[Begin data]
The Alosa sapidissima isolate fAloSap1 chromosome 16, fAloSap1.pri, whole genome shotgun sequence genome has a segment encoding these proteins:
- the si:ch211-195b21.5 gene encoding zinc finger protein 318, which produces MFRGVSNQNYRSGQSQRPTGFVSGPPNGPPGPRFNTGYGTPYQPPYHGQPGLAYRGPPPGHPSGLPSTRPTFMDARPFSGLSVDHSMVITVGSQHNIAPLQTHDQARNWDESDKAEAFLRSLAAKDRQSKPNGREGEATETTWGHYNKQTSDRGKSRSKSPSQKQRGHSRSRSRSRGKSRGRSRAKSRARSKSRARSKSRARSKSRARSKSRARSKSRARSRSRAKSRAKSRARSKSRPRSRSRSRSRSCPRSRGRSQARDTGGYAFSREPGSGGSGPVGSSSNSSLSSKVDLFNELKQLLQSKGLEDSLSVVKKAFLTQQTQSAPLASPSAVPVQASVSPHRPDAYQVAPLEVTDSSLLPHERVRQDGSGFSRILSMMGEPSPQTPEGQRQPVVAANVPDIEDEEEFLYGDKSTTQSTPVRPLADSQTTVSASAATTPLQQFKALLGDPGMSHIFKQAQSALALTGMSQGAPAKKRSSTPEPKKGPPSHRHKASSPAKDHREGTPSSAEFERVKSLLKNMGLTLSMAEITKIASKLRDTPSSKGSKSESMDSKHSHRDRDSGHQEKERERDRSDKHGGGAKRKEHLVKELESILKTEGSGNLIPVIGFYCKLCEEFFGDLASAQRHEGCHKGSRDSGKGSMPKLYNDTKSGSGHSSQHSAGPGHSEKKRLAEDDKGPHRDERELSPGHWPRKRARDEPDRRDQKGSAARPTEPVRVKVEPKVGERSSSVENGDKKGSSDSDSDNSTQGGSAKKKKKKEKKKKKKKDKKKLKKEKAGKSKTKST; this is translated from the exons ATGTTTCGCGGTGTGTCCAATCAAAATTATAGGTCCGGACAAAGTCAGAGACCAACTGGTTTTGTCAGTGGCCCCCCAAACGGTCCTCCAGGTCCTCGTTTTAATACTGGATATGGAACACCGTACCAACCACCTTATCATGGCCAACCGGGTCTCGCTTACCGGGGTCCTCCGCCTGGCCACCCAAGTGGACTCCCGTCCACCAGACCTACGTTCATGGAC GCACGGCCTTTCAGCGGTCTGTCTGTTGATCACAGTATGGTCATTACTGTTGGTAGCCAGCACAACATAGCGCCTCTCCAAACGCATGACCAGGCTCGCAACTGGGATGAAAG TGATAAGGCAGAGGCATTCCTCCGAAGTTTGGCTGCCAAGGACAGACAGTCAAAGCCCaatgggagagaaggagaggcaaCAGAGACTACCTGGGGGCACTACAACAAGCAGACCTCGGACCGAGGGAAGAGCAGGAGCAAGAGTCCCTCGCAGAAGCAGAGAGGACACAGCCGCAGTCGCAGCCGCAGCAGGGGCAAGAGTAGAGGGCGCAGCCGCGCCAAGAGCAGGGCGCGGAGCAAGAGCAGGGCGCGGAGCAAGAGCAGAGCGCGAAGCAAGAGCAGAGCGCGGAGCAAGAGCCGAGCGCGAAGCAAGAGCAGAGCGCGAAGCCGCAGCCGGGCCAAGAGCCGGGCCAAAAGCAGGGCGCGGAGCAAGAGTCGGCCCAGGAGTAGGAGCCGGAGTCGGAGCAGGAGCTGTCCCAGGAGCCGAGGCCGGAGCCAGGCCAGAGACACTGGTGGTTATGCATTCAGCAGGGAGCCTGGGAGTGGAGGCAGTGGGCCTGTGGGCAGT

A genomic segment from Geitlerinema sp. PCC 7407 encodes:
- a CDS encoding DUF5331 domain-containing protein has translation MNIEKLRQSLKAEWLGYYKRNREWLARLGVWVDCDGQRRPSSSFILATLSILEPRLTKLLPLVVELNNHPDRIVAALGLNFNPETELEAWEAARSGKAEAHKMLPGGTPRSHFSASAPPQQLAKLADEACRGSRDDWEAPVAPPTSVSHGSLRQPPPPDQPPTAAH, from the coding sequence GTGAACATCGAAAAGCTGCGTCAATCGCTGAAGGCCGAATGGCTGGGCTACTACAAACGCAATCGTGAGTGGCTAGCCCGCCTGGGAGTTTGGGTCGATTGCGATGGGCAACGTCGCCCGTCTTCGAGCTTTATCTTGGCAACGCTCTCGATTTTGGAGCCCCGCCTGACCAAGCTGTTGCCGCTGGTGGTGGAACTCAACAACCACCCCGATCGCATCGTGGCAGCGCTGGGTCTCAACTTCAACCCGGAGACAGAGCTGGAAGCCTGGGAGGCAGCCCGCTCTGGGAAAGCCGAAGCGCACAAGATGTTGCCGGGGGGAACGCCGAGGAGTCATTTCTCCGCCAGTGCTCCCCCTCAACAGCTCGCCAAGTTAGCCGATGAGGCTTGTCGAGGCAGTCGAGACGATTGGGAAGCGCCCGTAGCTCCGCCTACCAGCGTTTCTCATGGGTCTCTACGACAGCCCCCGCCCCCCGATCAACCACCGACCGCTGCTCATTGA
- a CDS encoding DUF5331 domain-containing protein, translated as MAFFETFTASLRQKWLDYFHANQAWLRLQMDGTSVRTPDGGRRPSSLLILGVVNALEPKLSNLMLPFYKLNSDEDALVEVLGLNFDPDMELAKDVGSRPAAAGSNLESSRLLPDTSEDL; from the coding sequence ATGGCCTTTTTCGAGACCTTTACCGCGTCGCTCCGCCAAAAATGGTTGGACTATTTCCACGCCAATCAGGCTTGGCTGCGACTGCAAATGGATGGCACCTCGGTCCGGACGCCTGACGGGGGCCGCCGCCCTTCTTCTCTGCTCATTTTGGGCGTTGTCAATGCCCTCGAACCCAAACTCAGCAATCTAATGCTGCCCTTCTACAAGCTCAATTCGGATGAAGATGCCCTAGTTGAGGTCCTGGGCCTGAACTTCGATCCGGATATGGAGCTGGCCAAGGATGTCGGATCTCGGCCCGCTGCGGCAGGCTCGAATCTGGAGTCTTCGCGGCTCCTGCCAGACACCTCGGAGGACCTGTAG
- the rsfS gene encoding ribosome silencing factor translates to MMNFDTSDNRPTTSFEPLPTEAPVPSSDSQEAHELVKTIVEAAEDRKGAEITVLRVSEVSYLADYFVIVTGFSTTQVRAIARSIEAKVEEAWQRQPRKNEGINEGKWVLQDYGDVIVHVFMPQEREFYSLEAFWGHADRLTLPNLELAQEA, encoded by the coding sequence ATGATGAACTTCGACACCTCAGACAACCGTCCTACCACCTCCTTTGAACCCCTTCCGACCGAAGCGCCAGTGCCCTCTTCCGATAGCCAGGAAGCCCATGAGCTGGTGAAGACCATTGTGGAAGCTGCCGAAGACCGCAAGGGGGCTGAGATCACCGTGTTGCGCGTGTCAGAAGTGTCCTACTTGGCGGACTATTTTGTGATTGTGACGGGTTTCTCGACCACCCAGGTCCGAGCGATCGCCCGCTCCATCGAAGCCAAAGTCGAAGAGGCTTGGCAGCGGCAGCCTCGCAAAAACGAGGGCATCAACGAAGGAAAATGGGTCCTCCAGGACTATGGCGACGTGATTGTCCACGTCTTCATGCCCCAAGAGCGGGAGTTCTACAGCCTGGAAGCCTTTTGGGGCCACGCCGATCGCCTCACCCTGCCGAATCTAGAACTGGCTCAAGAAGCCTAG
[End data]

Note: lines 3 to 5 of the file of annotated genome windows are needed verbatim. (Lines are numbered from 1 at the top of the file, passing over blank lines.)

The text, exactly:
A genomic segment from Geitlerinema sp. PCC 7407 encodes:
- a CDS encoding DUF5331 domain-containing protein has translation MNIEKLRQSLKAEWLGYYKRNREWLARLGVWVDCDGQRRPSSSFILATLSILEPRLTKLLPLVVELNNHPDRIVAALGLNFNPETELEAWEAARSGKAEAHKMLPGGTPRSHFSASAPPQQLAKLADEACRGSRDDWEAPVAPPTSVSHGSLRQPPPPDQPPTAAH, from the coding sequence GTGAACATCGAAAAGCTGCGTCAATCGCTGAAGGCCGAATGGCTGGGCTACTACAAACGCAATCGTGAGTGGCTAGCCCGCCTGGGAGTTTGGGTCGATTGCGATGGGCAACGTCGCCCGTCTTCGAGCTTTATCTTGGCAACGCTCTCGATTTTGGAGCCCCGCCTGACCAAGCTGTTGCCGCTGGTGGTGGAACTCAACAACCACCCCGATCGCATCGTGGCAGCGCTGGGTCTCAACTTCAACCCGGAGACAGAGCTGGAAGCCTGGGAGGCAGCCCGCTCTGGGAAAGCCGAAGCGCACAAGATGTTGCCGGGGGGAACGCCGAGGAGTCATTTCTCCGCCAGTGCTCCCCCTCAACAGCTCGCCAAGTTAGCCGATGAGGCTTGTCGAGGCAGTCGAGACGATTGGGAAGCGCCCGTAGCTCCGCCTACCAGCGTTTCTCATGGGTCTCTACGACAGCCCCCGCCCCCCGATCAACCACCGACCGCTGCTCATTGA
- a CDS encoding DUF5331 domain-containing protein, translated as MAFFETFTASLRQKWLDYFHANQAWLRLQMDGTSVRTPDGGRRPSSLLILGVVNALEPKLSNLMLPFYKLNSDEDALVEVLGLNFDPDMELAKDVGSRPAAAGSNLESSRLLPDTSEDL; from the coding sequence ATGGCCTTTTTCGAGACCTTTACCGCGTCGCTCCGCCAAAAATGGTTGGACTATTTCCACGCCAATCAGGCTTGGCTGCGACTGCAAATGGATGGCACCTCGGTCCGGACGCCTGACGGGGGCCGCCGCCCTTCTTCTCTGCTCATTTTGGGCGTTGTCAATGCCCTCGAACCCAAACTCAGCAATCTAATGCTGCCCTTCTACAAGCTCAATTCGGATGAAGATGCCCTAGTTGAGGTCCTGGGCCTGAACTTCGATCCGGATATGGAGCTGGCCAAGGATGTCGGATCTCGGCCCGCTGCGGCAGGCTCGAATCTGGAGTCTTCGCGGCTCCTGCCAGACACCTCGGAGGACCTGTAG